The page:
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Altered functional networks post chemotherapy in a pediatric popu | 49825

Journal of Neurology & Neurophysiology

ISSN - 2155-9562

Altered functional networks post chemotherapy in a pediatric population

25th World Congress on Neurology & Neuroscience

June 18-19, 2018 | Dublin, Ireland

Patricia Stefancin

Stony Brook University, USA

Posters & Accepted Abstracts: J Neurol Neurophysiol

Abstract :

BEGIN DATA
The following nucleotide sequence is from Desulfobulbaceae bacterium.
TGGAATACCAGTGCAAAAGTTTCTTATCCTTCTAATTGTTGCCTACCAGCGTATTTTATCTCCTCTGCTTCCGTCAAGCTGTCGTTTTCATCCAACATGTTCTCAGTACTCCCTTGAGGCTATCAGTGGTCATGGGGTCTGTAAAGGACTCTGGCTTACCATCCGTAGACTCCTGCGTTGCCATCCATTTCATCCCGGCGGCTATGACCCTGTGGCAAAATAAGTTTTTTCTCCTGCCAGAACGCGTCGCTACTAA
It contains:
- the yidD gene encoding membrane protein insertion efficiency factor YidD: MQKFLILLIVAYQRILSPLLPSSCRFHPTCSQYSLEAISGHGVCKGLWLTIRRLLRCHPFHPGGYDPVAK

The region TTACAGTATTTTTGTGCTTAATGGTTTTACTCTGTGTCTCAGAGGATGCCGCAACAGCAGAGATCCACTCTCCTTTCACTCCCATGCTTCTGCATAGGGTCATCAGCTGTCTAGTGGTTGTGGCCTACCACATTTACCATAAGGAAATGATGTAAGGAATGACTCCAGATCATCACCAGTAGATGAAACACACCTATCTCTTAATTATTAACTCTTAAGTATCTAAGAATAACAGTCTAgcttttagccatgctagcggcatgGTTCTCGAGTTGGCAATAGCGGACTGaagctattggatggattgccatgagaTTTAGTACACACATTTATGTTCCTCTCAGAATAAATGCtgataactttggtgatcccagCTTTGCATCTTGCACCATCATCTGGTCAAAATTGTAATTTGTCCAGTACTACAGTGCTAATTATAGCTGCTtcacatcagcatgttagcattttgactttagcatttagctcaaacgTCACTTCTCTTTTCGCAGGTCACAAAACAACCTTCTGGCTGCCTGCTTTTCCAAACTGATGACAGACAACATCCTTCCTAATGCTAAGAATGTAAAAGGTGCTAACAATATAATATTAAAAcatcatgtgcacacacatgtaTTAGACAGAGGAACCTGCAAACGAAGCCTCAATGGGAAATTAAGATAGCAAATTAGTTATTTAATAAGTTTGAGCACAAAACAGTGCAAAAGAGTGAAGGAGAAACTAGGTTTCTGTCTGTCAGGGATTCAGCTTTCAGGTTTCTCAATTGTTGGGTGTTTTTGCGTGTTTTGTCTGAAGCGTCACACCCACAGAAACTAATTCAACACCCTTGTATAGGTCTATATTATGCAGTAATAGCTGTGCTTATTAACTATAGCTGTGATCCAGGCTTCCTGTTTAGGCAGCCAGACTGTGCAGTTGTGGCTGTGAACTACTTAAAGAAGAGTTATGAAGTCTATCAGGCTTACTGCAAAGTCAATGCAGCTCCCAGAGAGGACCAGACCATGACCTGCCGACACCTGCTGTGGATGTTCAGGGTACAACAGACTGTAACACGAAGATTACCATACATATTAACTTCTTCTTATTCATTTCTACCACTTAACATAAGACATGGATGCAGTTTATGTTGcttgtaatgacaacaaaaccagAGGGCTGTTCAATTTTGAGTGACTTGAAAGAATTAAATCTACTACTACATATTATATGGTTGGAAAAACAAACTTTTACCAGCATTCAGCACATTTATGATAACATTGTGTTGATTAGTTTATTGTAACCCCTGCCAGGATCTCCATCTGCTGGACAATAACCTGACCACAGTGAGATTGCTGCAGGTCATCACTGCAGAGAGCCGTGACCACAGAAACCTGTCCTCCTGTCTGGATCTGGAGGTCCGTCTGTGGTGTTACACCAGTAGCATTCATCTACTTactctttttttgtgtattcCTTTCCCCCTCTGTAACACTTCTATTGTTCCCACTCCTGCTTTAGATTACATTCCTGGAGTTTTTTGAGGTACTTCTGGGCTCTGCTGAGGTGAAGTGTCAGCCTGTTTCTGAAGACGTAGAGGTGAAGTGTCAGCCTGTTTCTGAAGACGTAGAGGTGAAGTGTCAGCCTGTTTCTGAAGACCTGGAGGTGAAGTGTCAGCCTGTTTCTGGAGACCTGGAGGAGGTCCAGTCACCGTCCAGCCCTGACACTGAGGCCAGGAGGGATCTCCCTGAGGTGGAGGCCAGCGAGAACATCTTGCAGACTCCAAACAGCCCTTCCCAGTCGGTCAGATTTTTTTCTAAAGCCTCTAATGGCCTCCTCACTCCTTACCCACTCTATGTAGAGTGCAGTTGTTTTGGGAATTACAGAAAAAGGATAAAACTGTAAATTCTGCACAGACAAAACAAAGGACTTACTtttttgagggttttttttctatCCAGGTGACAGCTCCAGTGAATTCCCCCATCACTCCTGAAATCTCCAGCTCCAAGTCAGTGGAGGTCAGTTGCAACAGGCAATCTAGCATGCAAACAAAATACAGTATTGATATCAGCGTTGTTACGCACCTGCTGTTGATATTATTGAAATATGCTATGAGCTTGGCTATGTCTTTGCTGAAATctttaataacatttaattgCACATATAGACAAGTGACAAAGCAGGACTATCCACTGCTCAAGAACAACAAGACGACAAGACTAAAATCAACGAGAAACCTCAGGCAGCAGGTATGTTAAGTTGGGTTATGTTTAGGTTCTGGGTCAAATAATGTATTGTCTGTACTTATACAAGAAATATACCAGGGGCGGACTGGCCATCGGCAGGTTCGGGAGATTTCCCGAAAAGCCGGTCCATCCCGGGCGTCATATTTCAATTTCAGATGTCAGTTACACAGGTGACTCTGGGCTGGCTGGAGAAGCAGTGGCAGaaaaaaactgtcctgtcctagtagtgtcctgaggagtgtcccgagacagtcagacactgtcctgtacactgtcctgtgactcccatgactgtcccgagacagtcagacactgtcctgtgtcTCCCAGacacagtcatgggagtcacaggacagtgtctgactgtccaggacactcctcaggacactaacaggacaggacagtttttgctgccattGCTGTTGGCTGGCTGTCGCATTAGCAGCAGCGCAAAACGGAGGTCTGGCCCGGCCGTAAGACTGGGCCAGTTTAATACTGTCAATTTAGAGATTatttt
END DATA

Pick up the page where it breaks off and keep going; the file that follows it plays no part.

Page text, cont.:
Due to the growing number of survivors of childhood leukemia, it is important to understand the effects of chemotherapy treatment on cognition in the developing brain. It was hypothesized that patients treated with chemotherapy would show decreased functional connectivity compared to healthy controls. Five survivors of hematologic and solid tumors (12.8?±3.7 yo) previously treated with chemotherapy and 15 healthy controls (17.4?±4.84 yo) were recruited for this study. Patients were roughly six years post chemotherapy at the time of the study. Each subject underwent a structural MPRAGE and a resting state functional MRI using a 3.0T Siemens scanner. Subjects were asked to lie still with their eyes closed for the resting state sequence. A seed-based analysis was performed using the CONN toolbox for SPM. Patients showed decreased functional connectivity within the salience network when compared to controls. In particular, there was decreased connectivity to the frontal pole (p=0.0), the superior frontal gyrus (p=0.0), the putamen (p=0.0), and the cuneus (p=0.0). Patients showed a slight increase in connectivity within the default mode network, in particular to the frontal pole (p=0.001) and the precuneus (p=0.002). Patients also showed an increase in connectivity in the dorsal attention network (p=0.002) and the fronto-parietal network (p=0.001). Patients have altered functional networks compared to controls, which is most likely the result of chemotherapy treatment. The decrease in connectivity within the salience network could result in the lowered self-awareness, as well as decreased ability to concentrate and attend to important stimuli which has been described by patients. patricia.stefancin@stonybrookmedicine.edu

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